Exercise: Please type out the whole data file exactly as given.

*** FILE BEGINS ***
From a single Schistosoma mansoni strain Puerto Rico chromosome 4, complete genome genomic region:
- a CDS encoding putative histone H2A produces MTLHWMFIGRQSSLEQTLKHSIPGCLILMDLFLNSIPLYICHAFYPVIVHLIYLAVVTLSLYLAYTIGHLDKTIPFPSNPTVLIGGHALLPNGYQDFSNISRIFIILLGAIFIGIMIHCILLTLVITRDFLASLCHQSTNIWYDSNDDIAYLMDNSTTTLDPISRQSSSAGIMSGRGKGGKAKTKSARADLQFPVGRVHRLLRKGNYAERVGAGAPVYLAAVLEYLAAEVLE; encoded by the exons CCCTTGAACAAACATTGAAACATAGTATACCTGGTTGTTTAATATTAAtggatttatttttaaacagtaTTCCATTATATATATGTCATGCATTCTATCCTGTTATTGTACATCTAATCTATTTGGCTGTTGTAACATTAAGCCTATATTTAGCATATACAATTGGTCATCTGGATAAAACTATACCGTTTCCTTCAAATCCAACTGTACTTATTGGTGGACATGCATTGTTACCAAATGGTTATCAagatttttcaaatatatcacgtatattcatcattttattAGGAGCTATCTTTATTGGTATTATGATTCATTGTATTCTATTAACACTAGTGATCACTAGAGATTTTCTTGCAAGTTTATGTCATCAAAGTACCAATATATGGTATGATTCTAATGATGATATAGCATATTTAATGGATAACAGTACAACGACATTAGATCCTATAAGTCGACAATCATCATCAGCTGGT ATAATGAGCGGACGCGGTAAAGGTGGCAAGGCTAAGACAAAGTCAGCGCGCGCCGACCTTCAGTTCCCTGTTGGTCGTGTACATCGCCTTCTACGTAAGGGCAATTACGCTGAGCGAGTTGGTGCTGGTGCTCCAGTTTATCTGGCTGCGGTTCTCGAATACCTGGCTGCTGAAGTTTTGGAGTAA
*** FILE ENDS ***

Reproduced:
From a single Schistosoma mansoni strain Puerto Rico chromosome 4, complete genome genomic region:
- a CDS encoding putative histone H2A produces MTLHWMFIGRQSSLEQTLKHSIPGCLILMDLFLNSIPLYICHAFYPVIVHLIYLAVVTLSLYLAYTIGHLDKTIPFPSNPTVLIGGHALLPNGYQDFSNISRIFIILLGAIFIGIMIHCILLTLVITRDFLASLCHQSTNIWYDSNDDIAYLMDNSTTTLDPISRQSSSAGIMSGRGKGGKAKTKSARADLQFPVGRVHRLLRKGNYAERVGAGAPVYLAAVLEYLAAEVLE; encoded by the exons CCCTTGAACAAACATTGAAACATAGTATACCTGGTTGTTTAATATTAAtggatttatttttaaacagtaTTCCATTATATATATGTCATGCATTCTATCCTGTTATTGTACATCTAATCTATTTGGCTGTTGTAACATTAAGCCTATATTTAGCATATACAATTGGTCATCTGGATAAAACTATACCGTTTCCTTCAAATCCAACTGTACTTATTGGTGGACATGCATTGTTACCAAATGGTTATCAagatttttcaaatatatcacgtatattcatcattttattAGGAGCTATCTTTATTGGTATTATGATTCATTGTATTCTATTAACACTAGTGATCACTAGAGATTTTCTTGCAAGTTTATGTCATCAAAGTACCAATATATGGTATGATTCTAATGATGATATAGCATATTTAATGGATAACAGTACAACGACATTAGATCCTATAAGTCGACAATCATCATCAGCTGGT ATAATGAGCGGACGCGGTAAAGGTGGCAAGGCTAAGACAAAGTCAGCGCGCGCCGACCTTCAGTTCCCTGTTGGTCGTGTACATCGCCTTCTACGTAAGGGCAATTACGCTGAGCGAGTTGGTGCTGGTGCTCCAGTTTATCTGGCTGCGGTTCTCGAATACCTGGCTGCTGAAGTTTTGGAGTAA